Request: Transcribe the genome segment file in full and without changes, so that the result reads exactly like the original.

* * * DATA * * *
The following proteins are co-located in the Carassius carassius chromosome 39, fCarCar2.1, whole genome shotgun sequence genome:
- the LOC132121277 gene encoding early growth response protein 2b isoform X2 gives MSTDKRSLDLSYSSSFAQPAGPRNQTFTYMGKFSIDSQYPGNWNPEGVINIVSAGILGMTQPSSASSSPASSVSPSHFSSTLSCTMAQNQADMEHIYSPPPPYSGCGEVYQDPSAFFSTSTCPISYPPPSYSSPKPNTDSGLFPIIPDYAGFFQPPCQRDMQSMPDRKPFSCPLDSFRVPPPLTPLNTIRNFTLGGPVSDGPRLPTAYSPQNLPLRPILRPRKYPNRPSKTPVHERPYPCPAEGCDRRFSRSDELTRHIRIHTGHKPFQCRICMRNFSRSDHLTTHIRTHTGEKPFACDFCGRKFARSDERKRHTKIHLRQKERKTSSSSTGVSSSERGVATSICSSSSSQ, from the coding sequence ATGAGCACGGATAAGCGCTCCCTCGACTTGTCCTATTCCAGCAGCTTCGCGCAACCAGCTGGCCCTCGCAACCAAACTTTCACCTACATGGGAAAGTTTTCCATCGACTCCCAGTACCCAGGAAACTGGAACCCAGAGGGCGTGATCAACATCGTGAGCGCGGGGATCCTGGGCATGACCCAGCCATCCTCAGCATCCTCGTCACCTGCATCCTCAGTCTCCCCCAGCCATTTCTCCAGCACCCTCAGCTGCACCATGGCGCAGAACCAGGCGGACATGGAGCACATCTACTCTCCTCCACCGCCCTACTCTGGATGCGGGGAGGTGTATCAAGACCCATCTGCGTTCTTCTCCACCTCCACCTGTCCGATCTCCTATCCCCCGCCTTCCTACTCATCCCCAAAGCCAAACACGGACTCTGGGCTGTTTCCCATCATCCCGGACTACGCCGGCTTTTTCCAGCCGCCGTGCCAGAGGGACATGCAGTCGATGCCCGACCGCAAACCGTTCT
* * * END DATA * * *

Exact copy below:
The following proteins are co-located in the Carassius carassius chromosome 39, fCarCar2.1, whole genome shotgun sequence genome:
- the LOC132121277 gene encoding early growth response protein 2b isoform X2 gives MSTDKRSLDLSYSSSFAQPAGPRNQTFTYMGKFSIDSQYPGNWNPEGVINIVSAGILGMTQPSSASSSPASSVSPSHFSSTLSCTMAQNQADMEHIYSPPPPYSGCGEVYQDPSAFFSTSTCPISYPPPSYSSPKPNTDSGLFPIIPDYAGFFQPPCQRDMQSMPDRKPFSCPLDSFRVPPPLTPLNTIRNFTLGGPVSDGPRLPTAYSPQNLPLRPILRPRKYPNRPSKTPVHERPYPCPAEGCDRRFSRSDELTRHIRIHTGHKPFQCRICMRNFSRSDHLTTHIRTHTGEKPFACDFCGRKFARSDERKRHTKIHLRQKERKTSSSSTGVSSSERGVATSICSSSSSQ, from the coding sequence ATGAGCACGGATAAGCGCTCCCTCGACTTGTCCTATTCCAGCAGCTTCGCGCAACCAGCTGGCCCTCGCAACCAAACTTTCACCTACATGGGAAAGTTTTCCATCGACTCCCAGTACCCAGGAAACTGGAACCCAGAGGGCGTGATCAACATCGTGAGCGCGGGGATCCTGGGCATGACCCAGCCATCCTCAGCATCCTCGTCACCTGCATCCTCAGTCTCCCCCAGCCATTTCTCCAGCACCCTCAGCTGCACCATGGCGCAGAACCAGGCGGACATGGAGCACATCTACTCTCCTCCACCGCCCTACTCTGGATGCGGGGAGGTGTATCAAGACCCATCTGCGTTCTTCTCCACCTCCACCTGTCCGATCTCCTATCCCCCGCCTTCCTACTCATCCCCAAAGCCAAACACGGACTCTGGGCTGTTTCCCATCATCCCGGACTACGCCGGCTTTTTCCAGCCGCCGTGCCAGAGGGACATGCAGTCGATGCCCGACCGCAAACCGTTCT